Archive by Author

Man Up!

What does a real man look like in today’s (western) culture? A macho tough guy who never cries; he doesn’t let anyone tell him what to do – not his wife or his workmates or his buddies and certainly not God. He does what he likes with his money and his free time. If he wants to spend every night watching sports or his favourite TV shows or playing X-Box, that’s his right.

It would be easy to let the world’s expectations and stereotypes shape what we are as Christian men, even though the word of God challenges these cultural norms at every point. It would be so easy to just copy the models of masculinity we see all around us—our own fathers, our friends, our fictional heroes from TV and the sporting world—rather than searching the Scriptures to see what a real man is meant to be. A whole series on this topic would be helpful for those of us who need all the help we can get in learning to be men, but let me mention just one way the God who invented masculinity when he made human beings male and female tells us we are to act like […]

What Does Good Preaching Look Like?

I heard a while back of a course on preaching at Greenville Seminary in South Carolina where the students spend a semester working through some sermons of men generally regarded as the best living models of preaching in the world today. The class analyzes the sermons – they put them into test tubes, so to speak, and distill the essence of what makes their preaching so profitable and edifying (there’s a useful idea for a book!). I haven’t taken the class, but I want to suggest three aspects of great preaching. I realise there are many more, and these may not be the top three. In fact, they may not actually be three separate things at all, but rather three different ways of looking at the same thing.


Great preaching must exalt Jesus Christ and have him as its centre, since he is the centre of Scripture. In all things he must have pre-eminence – and this surely applies to preaching no less than anything else! Since the Spirit’s great ministry is to glorify and illuminate Christ, it follows that preaching especially blessed by the Spirit will be preaching that exalts Christ.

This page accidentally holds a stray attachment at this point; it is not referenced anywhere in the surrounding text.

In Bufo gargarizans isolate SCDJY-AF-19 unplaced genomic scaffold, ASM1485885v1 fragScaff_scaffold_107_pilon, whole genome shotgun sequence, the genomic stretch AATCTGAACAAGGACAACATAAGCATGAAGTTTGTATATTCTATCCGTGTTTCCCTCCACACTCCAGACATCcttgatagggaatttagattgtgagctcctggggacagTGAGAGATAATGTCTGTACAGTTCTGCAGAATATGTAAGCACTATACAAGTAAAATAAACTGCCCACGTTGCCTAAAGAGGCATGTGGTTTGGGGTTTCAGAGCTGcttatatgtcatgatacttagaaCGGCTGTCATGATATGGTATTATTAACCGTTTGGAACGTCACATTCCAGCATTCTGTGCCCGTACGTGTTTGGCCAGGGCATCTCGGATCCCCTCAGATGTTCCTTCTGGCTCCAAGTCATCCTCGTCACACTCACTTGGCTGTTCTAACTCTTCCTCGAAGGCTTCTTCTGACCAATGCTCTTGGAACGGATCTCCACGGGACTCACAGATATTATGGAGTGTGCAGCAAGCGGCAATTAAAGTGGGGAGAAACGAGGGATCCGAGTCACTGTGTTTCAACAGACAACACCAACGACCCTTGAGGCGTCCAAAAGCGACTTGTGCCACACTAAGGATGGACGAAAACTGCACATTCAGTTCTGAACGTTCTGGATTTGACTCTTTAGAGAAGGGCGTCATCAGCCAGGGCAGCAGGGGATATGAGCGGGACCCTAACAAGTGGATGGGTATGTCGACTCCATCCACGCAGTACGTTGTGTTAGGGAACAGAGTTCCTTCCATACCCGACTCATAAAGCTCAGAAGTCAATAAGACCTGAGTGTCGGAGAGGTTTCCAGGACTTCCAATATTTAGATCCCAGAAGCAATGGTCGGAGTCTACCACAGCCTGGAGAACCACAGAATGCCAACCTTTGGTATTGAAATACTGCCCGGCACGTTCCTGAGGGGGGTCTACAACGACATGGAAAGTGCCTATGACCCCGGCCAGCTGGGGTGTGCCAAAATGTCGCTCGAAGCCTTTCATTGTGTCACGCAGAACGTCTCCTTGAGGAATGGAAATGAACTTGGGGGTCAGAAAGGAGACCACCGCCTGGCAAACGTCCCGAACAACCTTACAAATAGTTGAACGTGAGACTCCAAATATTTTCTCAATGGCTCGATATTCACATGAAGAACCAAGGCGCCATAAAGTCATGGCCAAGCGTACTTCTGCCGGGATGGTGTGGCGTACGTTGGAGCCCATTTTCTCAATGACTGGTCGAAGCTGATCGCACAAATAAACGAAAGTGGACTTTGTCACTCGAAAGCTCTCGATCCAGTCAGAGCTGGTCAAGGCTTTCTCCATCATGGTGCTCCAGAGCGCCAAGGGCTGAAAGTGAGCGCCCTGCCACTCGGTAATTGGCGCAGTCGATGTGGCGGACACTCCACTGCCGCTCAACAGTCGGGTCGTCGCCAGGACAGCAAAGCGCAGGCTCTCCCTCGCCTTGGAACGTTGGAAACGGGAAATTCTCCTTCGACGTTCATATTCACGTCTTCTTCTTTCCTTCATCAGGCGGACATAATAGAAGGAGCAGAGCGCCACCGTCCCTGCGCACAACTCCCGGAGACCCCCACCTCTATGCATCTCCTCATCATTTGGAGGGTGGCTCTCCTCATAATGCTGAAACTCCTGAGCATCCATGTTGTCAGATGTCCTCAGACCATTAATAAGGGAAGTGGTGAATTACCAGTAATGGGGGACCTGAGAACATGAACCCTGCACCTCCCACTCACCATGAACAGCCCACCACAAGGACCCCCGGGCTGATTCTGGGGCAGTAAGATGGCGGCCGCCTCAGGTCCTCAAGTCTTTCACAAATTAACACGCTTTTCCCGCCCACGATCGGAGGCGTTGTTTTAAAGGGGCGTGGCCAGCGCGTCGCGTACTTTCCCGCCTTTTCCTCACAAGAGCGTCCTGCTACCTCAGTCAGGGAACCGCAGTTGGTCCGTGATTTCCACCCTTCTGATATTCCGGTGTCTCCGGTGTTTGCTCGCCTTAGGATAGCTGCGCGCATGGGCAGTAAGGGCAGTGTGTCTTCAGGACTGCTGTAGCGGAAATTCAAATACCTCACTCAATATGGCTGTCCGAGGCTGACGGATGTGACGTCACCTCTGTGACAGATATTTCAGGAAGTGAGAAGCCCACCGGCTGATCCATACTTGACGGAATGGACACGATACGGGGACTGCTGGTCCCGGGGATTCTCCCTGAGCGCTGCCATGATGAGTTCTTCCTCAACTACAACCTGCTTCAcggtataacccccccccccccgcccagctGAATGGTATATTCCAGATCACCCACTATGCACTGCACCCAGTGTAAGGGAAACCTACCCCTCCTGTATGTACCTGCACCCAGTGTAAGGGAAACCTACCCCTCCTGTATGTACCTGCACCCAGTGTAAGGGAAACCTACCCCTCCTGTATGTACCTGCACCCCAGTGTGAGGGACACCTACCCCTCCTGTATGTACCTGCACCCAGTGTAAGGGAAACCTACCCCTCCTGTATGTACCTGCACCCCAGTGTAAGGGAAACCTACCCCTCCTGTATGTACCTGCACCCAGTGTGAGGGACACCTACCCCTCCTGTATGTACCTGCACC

We have been blessed in recent years by a […]

I believe in the (cryogenic) resurrection of the dead

I just heard on the news this morning that in a landmark ruling a judge in England granted the dying wish of a 14 year old girl with cancer to have her body cryogenically frozen until the day when medical knowledge is sufficiently advanced to revive and cure her. In a letter to the judge she wrote,

‘I am only 14 years old and I don’t want to die but I know I am going to die. I think being cryopreserved gives me a chance to be cured and woken up – even in hundreds of years’ time. I want to live and live longer and I think that in the future they may find a cure for my cancer and wake me up. I want to have this chance.’

Isn’t it tragic that the very thing this girl was longing for was exactly what is being held out in the gospel? Isn’t it tragic that she put her trust in a quasi-scientific fairy tale for her hope of resuscitation life rather than the resurrection life the Lord Jesus Christ achieved when he rose from the dead on the third day? Isn’t it just so unspeakably sad that someone would put their […]

‘Well done, good and faithful servant.’

I’m sitting in Terminal C in Newark airport waiting for the (increasingly delayed) departure of my flight to Belfast. I have earplugs in my ears and an iPad on my lap as I try to redeem the time. I’m on my way home from the annual Pastors’ Conference organised and hosted by Trinity Baptist Church in Montville, New Jersey, and thought I would write a few words by way of reflection on this year’s conference, which took as its theme faithfulness in ministry.

It’s a vital biblical emphasis isn’t it? Going the distance, come what may; and not just staying in the ministry until the end, but to do so without compromising the biblical convictions we began with; and not just staying the course without compromise but growing in zeal and knowledge and love for God and his people. How many Pastors long for a success in ministry that has less to do with faithfulness and more to do with the kind of status symbols pursued by the people of the world: big numbers, a high profile and far-reaching influence. Not that it’s impossible to desire these things for good and holy reasons, but more often the temptation is to want them […]

Why kiss your bride through a veil?!

I’m in the middle of teaching an intensive introduction to New Testament Greek for the ministry students at our seminary this month. It’s a pretty heavy month (though moreso for the students!): 4 hours a day, 4 days a week, for 4 weeks, followed by 2 hours every week for the rest of the academic year, to give them the basics of a language that no-one speaks any more. Why? Is it just tradition? Or a sadistic desire to inflict the same pain that previous generations of ministers had to go through?

Our passion for teaching ministers the original languages of Scripture is rooted in the Reformed Church’s unswerving commitment to the Word of God as it came from pens of the inspired authors. And it came from their pens in Hebrew and Greek. The Westminster Confession of Faith (I.8) puts it like this: ‘The Old Testament in Hebrew (which was the native language of the people of God of old), and the New Testament in Greek (which, at the time of the writing of it, was most generally known to the nations), being immediately inspired by God, and, by His singular care and providence, kept pure in all […]